Whether solicitors were entitled to bring a direct action against their clients’ ATE insurers


The claimant in this case is a firm of solicitors. It seeks to recover disbursements which it incurred on behalf of its clients from its clients’ after the event (“ATE”) legal insurers (the clients’ claims for personal injury having failed). The insurers contended that, since the firm was not a party to the insurance policies, it had no direct right of action against them. They therefore applied to strike out the claim. Behrens J held as follows:

  1. There was no doubt that the insurance policies in question gave a right of indemnity to the clients and not the firm of solicitors.
  2. However, the solicitors had entered into a direct contract with the insurers, by way of a Procedure Manual. This in effect made the solicitors loss payees in certain circumstances. Since the solicitors in turn owed a number of significant obligations to the insurers, it was “well arguable” that the obligation to pay the solicitors was enforceable directly by the solicitors.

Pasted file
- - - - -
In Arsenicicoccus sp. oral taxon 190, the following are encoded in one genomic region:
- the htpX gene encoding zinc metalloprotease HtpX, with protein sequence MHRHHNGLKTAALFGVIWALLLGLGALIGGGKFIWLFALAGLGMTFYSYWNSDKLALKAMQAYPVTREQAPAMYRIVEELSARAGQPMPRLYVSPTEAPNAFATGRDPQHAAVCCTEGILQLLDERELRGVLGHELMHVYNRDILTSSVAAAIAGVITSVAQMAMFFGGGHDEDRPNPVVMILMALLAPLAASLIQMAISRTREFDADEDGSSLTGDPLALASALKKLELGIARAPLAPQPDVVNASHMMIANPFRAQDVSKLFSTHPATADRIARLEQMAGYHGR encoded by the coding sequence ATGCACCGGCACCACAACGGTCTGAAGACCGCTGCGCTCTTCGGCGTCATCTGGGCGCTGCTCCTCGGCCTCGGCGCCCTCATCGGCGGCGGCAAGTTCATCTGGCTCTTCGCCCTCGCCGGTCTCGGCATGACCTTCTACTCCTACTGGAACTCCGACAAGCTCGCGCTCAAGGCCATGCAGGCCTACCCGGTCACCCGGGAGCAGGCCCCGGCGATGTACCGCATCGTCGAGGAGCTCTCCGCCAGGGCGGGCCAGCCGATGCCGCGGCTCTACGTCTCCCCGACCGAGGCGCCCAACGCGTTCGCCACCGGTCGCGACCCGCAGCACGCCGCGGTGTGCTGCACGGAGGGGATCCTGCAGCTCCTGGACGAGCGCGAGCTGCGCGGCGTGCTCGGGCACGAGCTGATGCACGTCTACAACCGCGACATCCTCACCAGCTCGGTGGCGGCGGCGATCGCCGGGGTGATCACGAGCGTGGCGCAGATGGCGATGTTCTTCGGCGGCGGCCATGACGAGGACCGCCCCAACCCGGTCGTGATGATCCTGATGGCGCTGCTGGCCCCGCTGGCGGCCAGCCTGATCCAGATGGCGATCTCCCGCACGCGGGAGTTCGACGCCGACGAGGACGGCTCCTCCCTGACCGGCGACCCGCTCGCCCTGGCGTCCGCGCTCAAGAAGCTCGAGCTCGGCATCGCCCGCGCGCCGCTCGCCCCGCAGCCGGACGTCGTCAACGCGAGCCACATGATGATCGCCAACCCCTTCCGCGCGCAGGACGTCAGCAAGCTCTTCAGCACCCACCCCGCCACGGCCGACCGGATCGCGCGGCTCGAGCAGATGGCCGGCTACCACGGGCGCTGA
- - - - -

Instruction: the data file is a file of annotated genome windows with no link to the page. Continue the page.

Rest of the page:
3. Furthermore, it was “seriously arguable” that the term requiring the insurers to pay the solicitors for disbursements incurred by them on behalf of their clients was a term which was intended to confer a benefit on the solicitors, pursuant to the Contracts (Rights of Third Parties) Act 1999.

The judge therefore refused to grant summary judgment. However, he went on to also hold that the doctrine of subrogation did not assist the solicitors. By paying the disbursements, the solicitors had acquired the right to be subrogated to their clients’ claim against the insurers, but any claim had to be brought in the name of the clients and not the solicitors.